DM:  Yeah, because I'm a student there, actually, and I'm doing a PhD in history, and I know that there is a volunteer program.  But I didn't know if this was it.

JA:  We are trying to.  We've been trying to work with the – we work with Loyola and with Roosevelt.  But the universities have their own program with their newspaper, with the Maroon, I think.  I could find out more about where we stand, and I'll get back to you on that.

DM:  Yeah, and if you ever need a link to the university to try to spread it to the university, feel free to be in touch because I would love to see that expanded.  It's definitely an area which needs it.

JA:  WITS went to the meeting that they had in Philadelphia with the five presidents, all the ex-presidents.  Everybody promised that they were going to do work in the schools.  We had a very strong presence there.  But those big companies, General Electric, General Motors, and DuPont and stuff, they just were a bunch of hot air.  They really haven't put their shoulders to the wheel in order to improve education at all.  The No Child Left Behind bill is just a farce.  But we're still working hard.  We've gone from a budget of three hundred, which was my contribution and Marion's contribution in the beginning, to a budget of almost a million, and from two volunteers to 1,580-some-odd volunteers.  We're going to have two thousand by the end of this, a year from June.  We've got people wanting to copy our program from all over the country.  In the beginning, I went to Mayor Daley, and I said look, just give me ten minutes.  I knew his secretary, and I said, “Just schedule me in for ten minutes; I promise I'll leave.”  So, I went in, and I said, “I've got this idea, a way to get volunteers into the schools.”  And he just took it from there and he kept talking for almost an hour.  I was in there until 3:00.  It was just a wonderful experience.  He agreed to be the honorary chair of the WITS committee, which he has been.  He's been great.  He gave a speech about WITS to the American Mayors Conference.  When he goes abroad, he talks about it, and we hope he'll talk about it at the Democratic National Convention next summer.  So, I'm very pleased with this last twenty years of my life.

DM:  Yeah, yeah, that's wonderful work and very important issues.

JA:  But it does divide up into foreign students and foreign visitors and the visitors’ center, children and art, and children in the schools.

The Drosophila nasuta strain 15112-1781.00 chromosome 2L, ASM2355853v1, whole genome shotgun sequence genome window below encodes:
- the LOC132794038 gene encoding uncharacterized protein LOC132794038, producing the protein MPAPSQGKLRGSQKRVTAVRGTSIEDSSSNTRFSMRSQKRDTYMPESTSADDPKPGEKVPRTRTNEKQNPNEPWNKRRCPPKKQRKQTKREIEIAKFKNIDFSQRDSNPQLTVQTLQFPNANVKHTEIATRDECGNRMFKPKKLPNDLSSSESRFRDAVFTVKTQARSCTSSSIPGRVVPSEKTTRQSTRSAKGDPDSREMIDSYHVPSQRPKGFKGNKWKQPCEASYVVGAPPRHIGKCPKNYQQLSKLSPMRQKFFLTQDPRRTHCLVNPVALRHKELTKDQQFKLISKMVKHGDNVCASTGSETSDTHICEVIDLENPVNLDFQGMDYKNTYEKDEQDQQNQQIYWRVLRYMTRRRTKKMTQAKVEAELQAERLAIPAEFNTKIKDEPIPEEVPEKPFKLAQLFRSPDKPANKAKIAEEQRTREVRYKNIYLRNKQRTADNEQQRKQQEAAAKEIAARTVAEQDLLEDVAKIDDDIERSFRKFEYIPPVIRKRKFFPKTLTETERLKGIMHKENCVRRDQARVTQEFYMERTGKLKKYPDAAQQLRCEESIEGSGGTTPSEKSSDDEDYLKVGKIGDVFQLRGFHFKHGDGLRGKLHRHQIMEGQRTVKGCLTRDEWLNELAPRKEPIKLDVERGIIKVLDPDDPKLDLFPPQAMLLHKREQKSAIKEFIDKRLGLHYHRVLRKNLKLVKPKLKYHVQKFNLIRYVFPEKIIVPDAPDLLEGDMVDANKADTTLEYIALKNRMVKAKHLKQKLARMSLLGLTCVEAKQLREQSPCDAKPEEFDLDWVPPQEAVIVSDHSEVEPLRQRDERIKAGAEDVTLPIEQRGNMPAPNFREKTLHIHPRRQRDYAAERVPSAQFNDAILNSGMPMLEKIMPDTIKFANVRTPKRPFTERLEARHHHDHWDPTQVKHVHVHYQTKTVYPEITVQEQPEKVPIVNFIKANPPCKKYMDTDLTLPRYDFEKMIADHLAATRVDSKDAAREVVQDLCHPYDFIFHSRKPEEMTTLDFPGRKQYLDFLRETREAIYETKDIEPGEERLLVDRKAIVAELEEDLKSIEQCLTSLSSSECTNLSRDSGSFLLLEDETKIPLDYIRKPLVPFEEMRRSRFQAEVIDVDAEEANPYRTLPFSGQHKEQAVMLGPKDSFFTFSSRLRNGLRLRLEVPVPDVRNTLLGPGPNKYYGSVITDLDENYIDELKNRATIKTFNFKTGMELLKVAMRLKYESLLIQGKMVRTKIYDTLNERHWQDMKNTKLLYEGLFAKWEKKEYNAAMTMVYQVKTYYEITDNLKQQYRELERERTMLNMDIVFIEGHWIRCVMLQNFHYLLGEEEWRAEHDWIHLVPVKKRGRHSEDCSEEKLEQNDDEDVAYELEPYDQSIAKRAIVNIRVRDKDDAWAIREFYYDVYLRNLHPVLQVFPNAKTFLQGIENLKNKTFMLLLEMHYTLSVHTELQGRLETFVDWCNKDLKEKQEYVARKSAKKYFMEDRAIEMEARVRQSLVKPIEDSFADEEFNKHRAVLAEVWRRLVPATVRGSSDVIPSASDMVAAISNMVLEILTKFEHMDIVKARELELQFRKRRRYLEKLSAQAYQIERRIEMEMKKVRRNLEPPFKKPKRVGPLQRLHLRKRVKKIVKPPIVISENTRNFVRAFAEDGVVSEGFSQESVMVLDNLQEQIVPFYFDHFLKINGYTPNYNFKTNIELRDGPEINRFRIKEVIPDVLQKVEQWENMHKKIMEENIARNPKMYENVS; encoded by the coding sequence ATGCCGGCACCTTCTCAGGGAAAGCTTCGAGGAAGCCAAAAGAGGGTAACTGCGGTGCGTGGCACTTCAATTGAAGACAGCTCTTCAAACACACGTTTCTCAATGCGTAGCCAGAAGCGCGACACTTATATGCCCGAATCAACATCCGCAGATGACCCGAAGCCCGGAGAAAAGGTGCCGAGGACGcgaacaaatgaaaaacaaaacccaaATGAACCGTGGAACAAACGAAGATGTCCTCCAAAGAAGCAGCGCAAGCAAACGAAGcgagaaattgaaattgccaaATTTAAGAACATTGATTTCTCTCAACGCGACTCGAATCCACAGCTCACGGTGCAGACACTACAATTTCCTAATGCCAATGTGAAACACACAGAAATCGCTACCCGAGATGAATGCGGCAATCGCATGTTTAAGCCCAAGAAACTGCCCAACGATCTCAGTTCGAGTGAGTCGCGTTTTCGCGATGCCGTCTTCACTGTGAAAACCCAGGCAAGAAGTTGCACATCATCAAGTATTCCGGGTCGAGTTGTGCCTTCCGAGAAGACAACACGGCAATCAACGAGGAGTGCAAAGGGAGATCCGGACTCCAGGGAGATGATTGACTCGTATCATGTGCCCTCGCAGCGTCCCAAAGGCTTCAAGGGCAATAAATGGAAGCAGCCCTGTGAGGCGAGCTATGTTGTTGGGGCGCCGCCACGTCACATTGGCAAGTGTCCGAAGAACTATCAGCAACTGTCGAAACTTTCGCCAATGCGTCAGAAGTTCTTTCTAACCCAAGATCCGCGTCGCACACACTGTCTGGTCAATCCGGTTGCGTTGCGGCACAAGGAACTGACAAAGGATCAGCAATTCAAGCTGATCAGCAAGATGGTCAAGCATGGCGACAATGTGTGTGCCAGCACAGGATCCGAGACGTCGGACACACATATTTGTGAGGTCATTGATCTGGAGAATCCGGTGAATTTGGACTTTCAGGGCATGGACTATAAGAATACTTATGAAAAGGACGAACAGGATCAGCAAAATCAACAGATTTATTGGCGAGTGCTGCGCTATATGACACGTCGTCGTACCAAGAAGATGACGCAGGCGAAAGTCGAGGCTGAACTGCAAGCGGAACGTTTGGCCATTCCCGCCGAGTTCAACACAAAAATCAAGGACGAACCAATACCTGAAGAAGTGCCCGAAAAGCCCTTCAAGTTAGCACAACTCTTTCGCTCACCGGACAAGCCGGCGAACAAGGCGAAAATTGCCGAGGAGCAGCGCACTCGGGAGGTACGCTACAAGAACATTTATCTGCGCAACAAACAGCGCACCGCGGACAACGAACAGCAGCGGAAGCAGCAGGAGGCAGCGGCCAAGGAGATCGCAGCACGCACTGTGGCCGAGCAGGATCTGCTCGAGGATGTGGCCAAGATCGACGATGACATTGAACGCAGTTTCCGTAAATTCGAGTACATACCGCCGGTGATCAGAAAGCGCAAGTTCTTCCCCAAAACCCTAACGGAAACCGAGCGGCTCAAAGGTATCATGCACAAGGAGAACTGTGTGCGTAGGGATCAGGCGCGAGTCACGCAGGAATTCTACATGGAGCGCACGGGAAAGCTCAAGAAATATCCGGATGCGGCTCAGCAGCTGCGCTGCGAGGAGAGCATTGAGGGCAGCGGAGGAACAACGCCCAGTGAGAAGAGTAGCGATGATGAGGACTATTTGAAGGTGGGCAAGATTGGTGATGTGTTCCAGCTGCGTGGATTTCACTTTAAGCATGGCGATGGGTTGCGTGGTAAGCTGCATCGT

DM:  Yeah, those have been the main themes.  Do you see a progression happening in your thinking or your involvement, or are these just moments of your life that took on different themes based on where you were in your life?

JA:  I think that Abner Mikva was right when he said to me – after I retired from office, he said, “People like you and me have to change focus or jobs because the talents that we bring to creating a new idea are not the same talents that you need to administer a program that's existing.  Actually, he and I both find it boring to administer something that's a fait accompli.  They ask me to go in and head the Red Cross, I'd say, “No, that's not my style.  If you want me to start a new airborne helicopter-designed Red Cross, I will.”  So, I think that's the answer.

DM:  Yeah.  But you've been involved with WITS for ten years.

JA:  Yeah.  We had our tenth anniversary.  It’s been so wonderful because these kids run up and hug you.  When we first started out, Art Strauss, who's about six-four, called me up the night before he was supposed to go.  He said, “Look, Joanne, I know you're wonderful, and you love WITS, and you love these kids, but I just don't want to go.”  I said, “Well, Art, what's the matter?”  He said, “Well, what if the kids don't like me?”  I said, “Oh Art.  So just go once.”  So, of course, he went, and the kids ran up and hugged him around the knees – kissed him.  And to me, they say, “What are all those brown spots on your arms?”  I say, “Every time a little kid says they love me, I get a brown spot.”  So, then they run up, and they whisper in my ear, “I love you,” and they look at my arms, which are full of brown spots.  There's so much we have to learn.  We have training for our volunteers.  We have to teach them.  “What do you do New Year's Eve?”  “Well, what do you do New Year's Eve?”

DM:  What did I –?

JA: The child says, “Well, we hid under the bed.  We always hide under the bed on New Year's Eve because there's so much shooting.”  Then, they say, “Well, Frank (Fermenke?) can't come today.”  Everybody's got a strange name.  “He got shot.”  “Oh,” I say, “Come on, he didn't get shot.”  So, then the kid pulls up his pants leg and rolls it back, and there's a big bandage that he had put on by the hospital where he got shot in the leg.  So, we've got to begin to understand that these are the backgrounds that these kids come from, and trying to force them to read when they really want to talk about getting shot is another problem.  So, we have a sociological problem.  Then we have the whole political problem.  A lot of people say, “Look, I've spent three generations trying to salvage these kids.  I've got to take them out of their homes and put them in boardinghouses in order to salvage them.”  No, I don't believe in that either.  But it's really hard to get the parents to comply with some of the needs of their growing children, very hard.  And they're third-generation illiterates.  So that's our society's problem, right?  And, of course, that's one of the reasons I really love the idea of national conscription.  Are you familiar with the whole move toward everybody eighteen and over has to help their country somehow?